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Alain Mabanckou, from Congo-Brazzaville, is considered one of francophone Africa’s most prolific contemporary writers. Twice a finalist for the Man Booker Prize, his work has garnered a multitude of awards, including the prestigious Grand Prix de la Littérature from the Académie Française.
Nadra Mabrouk is the recipient of the Brunel International African Poetry Prize and the 2019 Amy Award from Poets & Writers magazine. She holds an MFA from the New York University Creative Writing Program, where she was a Goldwater Fellow. The author of the chapbook Measurement of Holy (Akashic, 2020), she works in publishing and teaches in New York City.
Jamie Mackay is a writer and translator based in Italy and the author of The Invention of Sicily (forthcoming from Verso Books).
Tamara J. Madison is an MFA graduate of New England College with creative and critical work published in various anthologies, journals, and magazines including Poetry International, Tidal Basin Review, Web Del Sol Review of Books, and Tea Literary & Arts Magazine. She is a contributing editor to aaduna, an online journal of words and images, and an English and creative writing instructor at Valencia College. Her most recent poetry collection is Threed, This Road Not Damascus (Trio House Press). She is also the creator and host of BREAKDOWN: The Poet & The Poems, a poetry conversation series on YouTube.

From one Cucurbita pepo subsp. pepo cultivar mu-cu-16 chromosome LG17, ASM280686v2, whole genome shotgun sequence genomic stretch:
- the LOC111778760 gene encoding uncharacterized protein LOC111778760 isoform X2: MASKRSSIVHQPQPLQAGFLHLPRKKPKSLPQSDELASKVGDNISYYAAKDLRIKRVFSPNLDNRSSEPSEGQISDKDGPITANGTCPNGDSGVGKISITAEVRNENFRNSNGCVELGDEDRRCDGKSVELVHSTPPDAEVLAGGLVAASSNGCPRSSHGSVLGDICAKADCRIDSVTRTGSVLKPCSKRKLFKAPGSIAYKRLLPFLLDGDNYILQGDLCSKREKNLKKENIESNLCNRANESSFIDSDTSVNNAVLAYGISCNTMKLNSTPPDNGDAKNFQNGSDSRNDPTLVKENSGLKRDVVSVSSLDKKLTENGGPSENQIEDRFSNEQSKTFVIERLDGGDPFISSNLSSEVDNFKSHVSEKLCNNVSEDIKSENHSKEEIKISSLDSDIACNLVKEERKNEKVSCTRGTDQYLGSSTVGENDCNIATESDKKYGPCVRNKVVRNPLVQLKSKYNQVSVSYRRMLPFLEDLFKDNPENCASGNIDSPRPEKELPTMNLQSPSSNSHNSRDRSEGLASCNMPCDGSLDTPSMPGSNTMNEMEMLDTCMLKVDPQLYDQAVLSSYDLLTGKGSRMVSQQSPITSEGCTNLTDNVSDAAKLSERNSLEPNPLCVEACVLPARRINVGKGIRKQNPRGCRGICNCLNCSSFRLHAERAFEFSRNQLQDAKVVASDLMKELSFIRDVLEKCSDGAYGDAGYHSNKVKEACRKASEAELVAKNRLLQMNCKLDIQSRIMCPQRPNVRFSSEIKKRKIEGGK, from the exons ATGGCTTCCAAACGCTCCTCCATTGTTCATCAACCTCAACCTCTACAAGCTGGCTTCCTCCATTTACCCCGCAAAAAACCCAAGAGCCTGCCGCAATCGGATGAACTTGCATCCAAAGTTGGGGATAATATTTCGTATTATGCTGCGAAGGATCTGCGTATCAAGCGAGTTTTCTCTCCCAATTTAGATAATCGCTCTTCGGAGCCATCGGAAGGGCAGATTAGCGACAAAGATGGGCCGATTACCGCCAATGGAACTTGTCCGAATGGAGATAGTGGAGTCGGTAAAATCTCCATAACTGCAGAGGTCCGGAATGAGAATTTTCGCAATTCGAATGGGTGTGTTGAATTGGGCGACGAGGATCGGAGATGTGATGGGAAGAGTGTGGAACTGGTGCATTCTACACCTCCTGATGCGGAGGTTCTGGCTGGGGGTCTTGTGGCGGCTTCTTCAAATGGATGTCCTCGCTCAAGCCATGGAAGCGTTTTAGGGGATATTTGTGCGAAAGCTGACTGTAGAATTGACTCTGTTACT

Elaine Vilar Madruga is a Cuban poet, fiction writer, and playwright whose work has appeared in numerous literary journals and anthologies around the globe. She has authored more than thirty books, most recently Los años del silencio (2019). Translated by Toshiya Kamei, Elaine’s short stories and poems have appeared in venues such as Bitter Oleander, the Magazine of Fantasy & Science Fiction, and Star*Line.
Kelsey Madsen is a PhD candidate in French at the University of Oklahoma. She specializes in representations of history and memory in twentieth- and twenty-first-century French literature.
Baret Magarian is the author of Mirror and Silhouette, a novella set in Venice; the novel The Fabrications; and, most recently, the story collection Melting Point.
Alexandra Magearu is a writer and literary scholar born in Romania and currently based in Cleveland, Ohio. Her writing has been published in Tint Journal, The Comparatist, and two philosophy book collections, Ecosophical Aesthetics: Art, Ethics and Ecology with Guattari and Phenomenology of the Broken Body. She was awarded the Woodrow Wilson Dissertation Fellowship in Women's Studies for her literary scholarship.
Ariel Magnus (b. 1975, Buenos Aires) is a writer and literary translator. He has published numerous novels and story collections, edited anthologies of Argentine humor and misanthropy, and written for the radio. Several of his books have been translated into French and German; Chess with My Grandfather is the first to be translated into English.
Lucy Mahaffey (http://lucymahaffey.com), a former WLT intern, is a senior at the University of Oklahoma. She co-founded FORUM, a newsmagazine for the OU community on in-depth, monthly topics such as “Disrupting Racism at OU.” She is majoring in international studies and was a speaker at TEDxOU.